“Really?” she cocked a knowing eyebrow at me. I shrugged.
“I’ll see you there,” I said, avoiding the question.
He did look like Gale, my crush from the Hunger Games movies. I never liked the sweet baker boy in those. I liked the competitive, hotheaded guy who was tall, dark and dangerous. Except this guy was here in town, looking wicked and being the kind of adversary that made my mouth water. He was real, and he was a danger to my town. There was also a slight but serious risk that I’d drop my panties for him if he asked.
I took my casserole to the Elks lodge, determined to leave with my dignity and my panties right where they belonged. I got there with the first wave of people and helped them set up. Layla was fussing over her bourbon balls, arranging them in circles on a glass plate, “Is a target pattern too obvious?” she asked.
“Nah,” I said. “He knows we hate him. Just as long as you don’t use him for actual target practice, it should be fine.”
“You don’t look like you hate him. You’re lusting. Tell me you took the edge off with your battery-powered boyfriend, because if not, you may not survive the night,” she said.
“I don’t know what you’re talking about. Maybe you tasted too much bourbon while you were cooking.”
“Unlike you, the only balls I’m interested in here are on this plate. If you want him, go get him. I’m all for it. But you look half-crazed.”
“Only half? Payton had a tantrum in the toddler room today that could’ve gone viral as an exorcism if we’d filmed it.”
“So what’s different about that? You work with kids. They’re like wild animals—moody and unpredictable.”
“If that makes them wild animals, then you’re one, too,” I said.
“You’re not wrong,” she said, licking powdered sugar off her thumb, “look who’s here. It’s the man of the hour.”
My head whipped around as I checked out the door. There he was, dressed like a model in a J. Crew catalog. I wanted to get down on my knees and bite the neat row of buttons off his striped shirt. My face heated at the thought. Layla disappeared, then came right back and handed me a plastic cup of sweet tea.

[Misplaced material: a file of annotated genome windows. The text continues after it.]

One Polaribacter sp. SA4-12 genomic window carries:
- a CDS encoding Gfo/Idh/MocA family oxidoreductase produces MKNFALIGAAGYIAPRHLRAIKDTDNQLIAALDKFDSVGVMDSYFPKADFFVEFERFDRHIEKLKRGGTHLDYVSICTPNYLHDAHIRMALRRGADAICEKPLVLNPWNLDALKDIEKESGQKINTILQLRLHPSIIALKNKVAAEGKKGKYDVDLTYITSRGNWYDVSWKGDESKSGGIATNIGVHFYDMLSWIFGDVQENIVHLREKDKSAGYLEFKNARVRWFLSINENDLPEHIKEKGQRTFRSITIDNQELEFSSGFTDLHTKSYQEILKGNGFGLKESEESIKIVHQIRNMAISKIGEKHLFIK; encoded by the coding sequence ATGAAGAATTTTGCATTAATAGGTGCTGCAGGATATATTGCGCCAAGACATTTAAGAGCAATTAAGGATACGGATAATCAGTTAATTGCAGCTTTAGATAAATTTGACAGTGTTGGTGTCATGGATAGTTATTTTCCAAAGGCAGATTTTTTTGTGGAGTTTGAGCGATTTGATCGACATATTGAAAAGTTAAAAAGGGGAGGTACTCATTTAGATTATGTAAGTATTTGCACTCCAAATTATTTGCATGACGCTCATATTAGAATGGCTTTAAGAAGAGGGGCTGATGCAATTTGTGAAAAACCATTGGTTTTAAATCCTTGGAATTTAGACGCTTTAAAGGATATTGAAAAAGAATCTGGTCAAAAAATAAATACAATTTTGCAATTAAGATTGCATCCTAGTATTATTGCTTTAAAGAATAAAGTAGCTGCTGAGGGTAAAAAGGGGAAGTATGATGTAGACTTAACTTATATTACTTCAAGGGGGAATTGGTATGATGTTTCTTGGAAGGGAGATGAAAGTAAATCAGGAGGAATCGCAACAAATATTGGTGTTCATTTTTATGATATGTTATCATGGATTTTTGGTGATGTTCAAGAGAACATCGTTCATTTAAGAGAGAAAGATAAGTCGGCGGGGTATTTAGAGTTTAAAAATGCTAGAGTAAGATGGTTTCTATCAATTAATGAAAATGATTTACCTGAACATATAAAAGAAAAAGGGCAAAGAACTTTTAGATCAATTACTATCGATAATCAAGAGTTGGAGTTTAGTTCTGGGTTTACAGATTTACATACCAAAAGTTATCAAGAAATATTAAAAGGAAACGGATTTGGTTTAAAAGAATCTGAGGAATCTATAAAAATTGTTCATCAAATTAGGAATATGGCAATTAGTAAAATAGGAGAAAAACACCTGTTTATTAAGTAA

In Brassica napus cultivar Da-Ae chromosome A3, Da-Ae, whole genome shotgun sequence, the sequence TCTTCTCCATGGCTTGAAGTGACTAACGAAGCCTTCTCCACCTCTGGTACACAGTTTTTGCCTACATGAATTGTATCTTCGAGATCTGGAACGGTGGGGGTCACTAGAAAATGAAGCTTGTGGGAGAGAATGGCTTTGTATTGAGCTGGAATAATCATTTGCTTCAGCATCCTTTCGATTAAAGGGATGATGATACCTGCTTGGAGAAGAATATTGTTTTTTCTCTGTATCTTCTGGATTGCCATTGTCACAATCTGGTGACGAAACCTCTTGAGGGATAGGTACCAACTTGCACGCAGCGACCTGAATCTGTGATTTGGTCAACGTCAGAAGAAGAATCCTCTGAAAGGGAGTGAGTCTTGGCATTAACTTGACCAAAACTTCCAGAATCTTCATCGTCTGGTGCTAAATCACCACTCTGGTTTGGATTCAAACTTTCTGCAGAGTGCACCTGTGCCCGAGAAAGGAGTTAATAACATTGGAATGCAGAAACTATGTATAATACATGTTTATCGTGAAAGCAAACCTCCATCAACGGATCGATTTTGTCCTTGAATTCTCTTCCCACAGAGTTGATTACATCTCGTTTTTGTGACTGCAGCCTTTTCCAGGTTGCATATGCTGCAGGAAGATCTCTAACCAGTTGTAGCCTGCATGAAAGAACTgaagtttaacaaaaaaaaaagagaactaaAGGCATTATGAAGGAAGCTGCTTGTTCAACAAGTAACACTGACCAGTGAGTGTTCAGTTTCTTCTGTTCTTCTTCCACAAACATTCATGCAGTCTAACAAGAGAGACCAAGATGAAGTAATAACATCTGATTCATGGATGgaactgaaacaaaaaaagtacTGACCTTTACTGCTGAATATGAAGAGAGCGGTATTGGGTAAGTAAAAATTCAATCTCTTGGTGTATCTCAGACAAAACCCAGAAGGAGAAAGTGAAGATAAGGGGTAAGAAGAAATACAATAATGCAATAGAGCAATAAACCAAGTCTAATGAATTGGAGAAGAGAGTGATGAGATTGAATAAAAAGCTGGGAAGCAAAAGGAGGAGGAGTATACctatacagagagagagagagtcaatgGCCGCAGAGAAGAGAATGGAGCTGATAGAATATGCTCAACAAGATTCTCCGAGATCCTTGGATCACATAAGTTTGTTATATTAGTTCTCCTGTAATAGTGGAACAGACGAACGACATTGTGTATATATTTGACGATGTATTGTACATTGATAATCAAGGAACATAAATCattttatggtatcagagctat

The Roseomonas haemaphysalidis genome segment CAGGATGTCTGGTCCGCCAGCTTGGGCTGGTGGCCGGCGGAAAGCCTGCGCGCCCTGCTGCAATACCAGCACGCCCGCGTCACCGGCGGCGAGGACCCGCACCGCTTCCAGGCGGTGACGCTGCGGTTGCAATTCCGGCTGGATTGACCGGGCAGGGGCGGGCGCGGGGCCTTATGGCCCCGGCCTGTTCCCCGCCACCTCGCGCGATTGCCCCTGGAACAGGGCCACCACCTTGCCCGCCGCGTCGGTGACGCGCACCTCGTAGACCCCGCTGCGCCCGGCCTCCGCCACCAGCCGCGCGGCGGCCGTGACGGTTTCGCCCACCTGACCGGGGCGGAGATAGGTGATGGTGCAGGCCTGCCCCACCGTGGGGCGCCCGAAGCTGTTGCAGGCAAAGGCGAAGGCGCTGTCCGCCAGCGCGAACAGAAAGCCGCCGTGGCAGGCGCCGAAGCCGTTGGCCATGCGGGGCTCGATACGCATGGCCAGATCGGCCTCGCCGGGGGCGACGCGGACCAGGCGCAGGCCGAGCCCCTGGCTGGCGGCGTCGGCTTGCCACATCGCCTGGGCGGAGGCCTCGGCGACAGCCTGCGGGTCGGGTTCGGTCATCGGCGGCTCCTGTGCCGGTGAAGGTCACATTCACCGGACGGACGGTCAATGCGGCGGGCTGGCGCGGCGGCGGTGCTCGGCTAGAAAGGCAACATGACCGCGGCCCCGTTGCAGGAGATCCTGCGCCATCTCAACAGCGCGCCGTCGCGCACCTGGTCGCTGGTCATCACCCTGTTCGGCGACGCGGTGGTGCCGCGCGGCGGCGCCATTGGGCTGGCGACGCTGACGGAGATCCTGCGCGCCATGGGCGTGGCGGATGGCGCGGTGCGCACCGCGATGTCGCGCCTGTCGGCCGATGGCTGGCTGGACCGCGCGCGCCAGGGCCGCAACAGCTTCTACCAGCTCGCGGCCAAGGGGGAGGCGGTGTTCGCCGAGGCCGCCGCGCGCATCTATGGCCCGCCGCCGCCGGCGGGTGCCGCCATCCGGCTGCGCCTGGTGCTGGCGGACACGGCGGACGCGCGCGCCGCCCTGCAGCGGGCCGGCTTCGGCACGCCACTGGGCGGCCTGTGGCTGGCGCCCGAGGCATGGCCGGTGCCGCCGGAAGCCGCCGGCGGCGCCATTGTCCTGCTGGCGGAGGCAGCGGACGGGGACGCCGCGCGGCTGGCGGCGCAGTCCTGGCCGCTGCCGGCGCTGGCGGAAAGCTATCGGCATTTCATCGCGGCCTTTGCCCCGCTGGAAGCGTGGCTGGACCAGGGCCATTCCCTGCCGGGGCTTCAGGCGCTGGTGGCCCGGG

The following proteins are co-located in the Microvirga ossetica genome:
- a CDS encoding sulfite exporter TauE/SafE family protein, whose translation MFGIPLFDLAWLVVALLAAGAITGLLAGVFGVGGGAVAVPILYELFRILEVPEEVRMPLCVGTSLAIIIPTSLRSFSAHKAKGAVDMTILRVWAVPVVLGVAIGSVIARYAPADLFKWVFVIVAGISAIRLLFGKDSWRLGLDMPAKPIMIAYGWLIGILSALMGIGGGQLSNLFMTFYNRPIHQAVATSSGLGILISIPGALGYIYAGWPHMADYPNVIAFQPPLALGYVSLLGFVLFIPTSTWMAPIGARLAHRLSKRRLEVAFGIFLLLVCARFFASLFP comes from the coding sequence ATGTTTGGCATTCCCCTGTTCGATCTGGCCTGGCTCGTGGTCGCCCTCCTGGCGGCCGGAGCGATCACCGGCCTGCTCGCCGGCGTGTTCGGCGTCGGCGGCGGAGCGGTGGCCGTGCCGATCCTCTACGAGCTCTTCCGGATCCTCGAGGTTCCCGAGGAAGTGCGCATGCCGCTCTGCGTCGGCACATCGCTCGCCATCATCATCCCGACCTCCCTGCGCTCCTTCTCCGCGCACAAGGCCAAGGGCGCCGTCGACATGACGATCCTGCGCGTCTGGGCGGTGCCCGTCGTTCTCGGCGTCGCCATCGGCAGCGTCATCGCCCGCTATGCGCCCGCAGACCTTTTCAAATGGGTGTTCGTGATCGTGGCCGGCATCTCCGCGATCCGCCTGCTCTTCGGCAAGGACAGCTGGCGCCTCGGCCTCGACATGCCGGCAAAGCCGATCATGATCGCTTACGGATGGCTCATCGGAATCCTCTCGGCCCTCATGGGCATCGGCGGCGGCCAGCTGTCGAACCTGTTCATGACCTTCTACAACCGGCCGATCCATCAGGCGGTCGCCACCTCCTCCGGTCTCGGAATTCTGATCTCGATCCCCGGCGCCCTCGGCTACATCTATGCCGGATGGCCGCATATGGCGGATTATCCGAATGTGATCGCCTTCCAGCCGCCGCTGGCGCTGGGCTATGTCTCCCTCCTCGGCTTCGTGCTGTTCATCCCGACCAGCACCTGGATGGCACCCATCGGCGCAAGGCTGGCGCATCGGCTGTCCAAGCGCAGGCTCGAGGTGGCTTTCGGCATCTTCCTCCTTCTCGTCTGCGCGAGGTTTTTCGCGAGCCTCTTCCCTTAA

“Here, drink this. You’re looking thirsty,” she said with a snort.
“You walked all the way across the room to make that joke,” I said. “Sad.”
“Like you noticed. You never took your eyes off him. You look like you could eat him alive, which I guess is one way to get him to save the factory.”
“I’m not giving out blow jobs for business favors.”
“I’m not suggesting it at all. I’m saying that factory’s worth hundreds of thousands of dollars in wages to this town if not more. And if a well-timed sexual favor saved that, it would be a heroic act.”
“So you are suggesting it.”
“Never. I’m saying if it was me, and it was something I wanted to do anyway…”
“So you’re saying I should blow him and then demand he keep the plant open?”
“We’ve had worse ideas.”
“Like the time I let you talk me into cutting bangs? It took me a year and a half to grow that out. It was a nightmare. So if I don’t take advice from you, don’t get your feelings hurt. I love you, but your ideas suck.”
“Maybe if you sucked, we could keep the factory,” she said with a laugh.
“God, you’re the worst,” I laughed, elbowing her.
I went to help set out plastic silverware and pour some drinks. The sweet tea hadn’t cooled me down a bit.
Sarah Jo and Luke were there setting out burgers and wings Cecil’s was contributing, and Macy from the bakery was putting her special frosted cookies on a fancy tiered tray that looked like it belonged at an afternoon tea. I went over and said hi, so glad the town was coming out in force to try and win Jeremiah over.
“How’s your dad?” I asked Sarah Jo.
“He’s good. He finally settled in to the assisted living over in Pendleton close to Ryan, and he likes it there. Says the food’s better than my cooking.”
“That’s got to be a load off your mind,” I said, “and I’m glad Ryan stepped up.”
“Well,” she said, her voice dropping to a whisper, “he quit drinking, and it’s made a world of difference.”
“Really? What finally got him to stop?”
“I’m not sure. I wish I knew who it was. I’d give them free queso and margaritas for life,” Sarah Jo said.
About that time, Macy from the bakery dropped one end of her huge white box of cookies and some tumbled out onto the floor. We dove for them, saving the ones that didn’t break while she apologized and tried to salvage what was left.
“Thank you,” she said. “I’m so clumsy.”